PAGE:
Howard "Dutch" Darrin was born in Cranford, New Jersey in 1897. Early in his career, Darrin worked at the family company, Automatic Switch Company in New Jersey, designing complex electrical switching systems, including the first push-button elevator switch used by Otis Elevator, experience which later stood him in good stead coping with the mechanical complexities of coachwork including folding-top mechanisms, his famous sliding-door system and relocating the steering column and wheel for lower cowl and hood lines.
Following the war, he signed on with Kaiser-Frazer as a freelance consultant, and was almost solely responsible for both the 1947 Kaiser and Frazer sheetmetal. His deal with Henry J. Kaiser paid him a 75 cent royalty for each Kaiser-Frazer car built.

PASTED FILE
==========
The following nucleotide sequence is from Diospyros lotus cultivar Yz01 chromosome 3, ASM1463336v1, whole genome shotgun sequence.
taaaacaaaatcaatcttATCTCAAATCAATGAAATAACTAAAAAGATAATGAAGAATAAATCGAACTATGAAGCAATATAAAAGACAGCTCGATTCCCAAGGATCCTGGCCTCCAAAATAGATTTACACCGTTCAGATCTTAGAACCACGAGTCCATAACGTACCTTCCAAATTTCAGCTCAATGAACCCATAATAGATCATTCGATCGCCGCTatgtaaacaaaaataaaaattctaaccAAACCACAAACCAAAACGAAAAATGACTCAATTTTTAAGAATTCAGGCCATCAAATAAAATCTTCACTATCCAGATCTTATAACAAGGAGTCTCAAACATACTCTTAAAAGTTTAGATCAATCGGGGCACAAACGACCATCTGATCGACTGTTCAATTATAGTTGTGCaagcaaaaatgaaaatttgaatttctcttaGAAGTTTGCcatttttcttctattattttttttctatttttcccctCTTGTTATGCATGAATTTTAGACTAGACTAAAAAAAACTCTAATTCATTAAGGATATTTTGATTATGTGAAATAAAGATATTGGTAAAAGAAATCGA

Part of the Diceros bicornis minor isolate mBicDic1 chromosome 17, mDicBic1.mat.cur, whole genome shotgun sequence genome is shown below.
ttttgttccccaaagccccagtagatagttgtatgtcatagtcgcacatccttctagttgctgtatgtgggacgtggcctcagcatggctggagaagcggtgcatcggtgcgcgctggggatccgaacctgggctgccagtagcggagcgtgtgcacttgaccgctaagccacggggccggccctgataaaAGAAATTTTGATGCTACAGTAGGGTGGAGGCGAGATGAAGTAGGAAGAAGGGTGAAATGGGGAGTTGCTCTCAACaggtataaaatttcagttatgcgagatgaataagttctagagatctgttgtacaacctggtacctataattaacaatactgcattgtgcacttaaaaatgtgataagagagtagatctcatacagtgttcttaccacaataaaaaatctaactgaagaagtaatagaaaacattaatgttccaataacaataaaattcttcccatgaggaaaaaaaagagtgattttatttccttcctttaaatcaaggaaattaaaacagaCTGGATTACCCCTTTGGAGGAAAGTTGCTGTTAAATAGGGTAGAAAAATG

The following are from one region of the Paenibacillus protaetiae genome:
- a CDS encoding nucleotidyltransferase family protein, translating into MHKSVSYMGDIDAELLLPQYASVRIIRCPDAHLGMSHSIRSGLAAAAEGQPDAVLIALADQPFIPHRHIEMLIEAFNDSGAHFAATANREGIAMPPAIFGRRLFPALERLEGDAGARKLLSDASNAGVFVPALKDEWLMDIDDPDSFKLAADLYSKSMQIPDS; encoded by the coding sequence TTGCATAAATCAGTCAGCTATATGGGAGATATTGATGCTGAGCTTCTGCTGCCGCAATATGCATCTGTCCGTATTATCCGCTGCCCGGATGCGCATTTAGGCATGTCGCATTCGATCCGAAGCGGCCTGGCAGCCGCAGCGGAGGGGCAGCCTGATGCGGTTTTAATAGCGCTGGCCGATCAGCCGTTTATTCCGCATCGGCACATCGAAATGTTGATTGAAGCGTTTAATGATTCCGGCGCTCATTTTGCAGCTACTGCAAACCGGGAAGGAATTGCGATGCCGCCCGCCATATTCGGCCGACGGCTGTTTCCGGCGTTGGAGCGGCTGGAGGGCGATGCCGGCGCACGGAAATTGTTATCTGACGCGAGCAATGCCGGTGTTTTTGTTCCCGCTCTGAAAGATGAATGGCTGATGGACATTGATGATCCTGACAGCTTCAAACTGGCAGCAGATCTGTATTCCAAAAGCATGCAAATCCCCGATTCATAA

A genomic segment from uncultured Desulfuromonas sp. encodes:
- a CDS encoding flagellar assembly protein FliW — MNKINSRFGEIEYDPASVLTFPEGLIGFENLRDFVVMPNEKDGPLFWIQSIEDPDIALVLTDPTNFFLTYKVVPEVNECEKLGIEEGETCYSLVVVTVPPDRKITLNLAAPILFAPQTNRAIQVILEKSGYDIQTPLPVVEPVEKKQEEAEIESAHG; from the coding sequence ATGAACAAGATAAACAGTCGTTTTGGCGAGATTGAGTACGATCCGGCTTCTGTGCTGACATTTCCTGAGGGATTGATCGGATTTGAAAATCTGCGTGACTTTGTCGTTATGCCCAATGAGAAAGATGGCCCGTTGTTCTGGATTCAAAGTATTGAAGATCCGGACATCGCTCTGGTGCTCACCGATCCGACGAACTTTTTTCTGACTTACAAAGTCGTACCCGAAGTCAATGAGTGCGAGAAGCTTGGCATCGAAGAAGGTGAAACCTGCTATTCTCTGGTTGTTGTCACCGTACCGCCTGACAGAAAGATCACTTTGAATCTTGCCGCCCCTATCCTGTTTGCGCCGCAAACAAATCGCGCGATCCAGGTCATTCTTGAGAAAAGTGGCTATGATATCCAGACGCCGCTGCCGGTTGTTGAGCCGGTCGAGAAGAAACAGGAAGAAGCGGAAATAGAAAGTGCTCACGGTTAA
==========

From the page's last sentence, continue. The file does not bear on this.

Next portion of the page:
In the late 1950s Dutch was asked if he thought the custom body shops of the time contributed anything to automobile styling. He replied that the fellows doing such work were handicapped from the beginning by starting out with poorly designed cars. Especially the early 1950s cars. He thought the proportions were all wrong, so when they attempted to improve the styling of the car, they could only do so much unless they got into major body changes including sectioning. Changes being made for grilles and rear ends were almost always for the better according to Dutch. In reshaping headlights, grille ovals, molding in seams, re-contouring rear fender panels, these fellows were learning automobile styling by doing. Something Dutch thought the pencil pushers in the styling studios should do too. According to Dutch "A master at sculpting only learns his craft by constant practice at it; these backyard custom boys are doing just that. When they popularize a particular feature on a car - such as many of them have done by installing the large Packard and Lincoln taillights of a few years back - then you can be assured that someone in Detroit styling studios is making notes of this activity. At leas, Detroit becomes cognizant of what the custom boys like in the way of particular styles."
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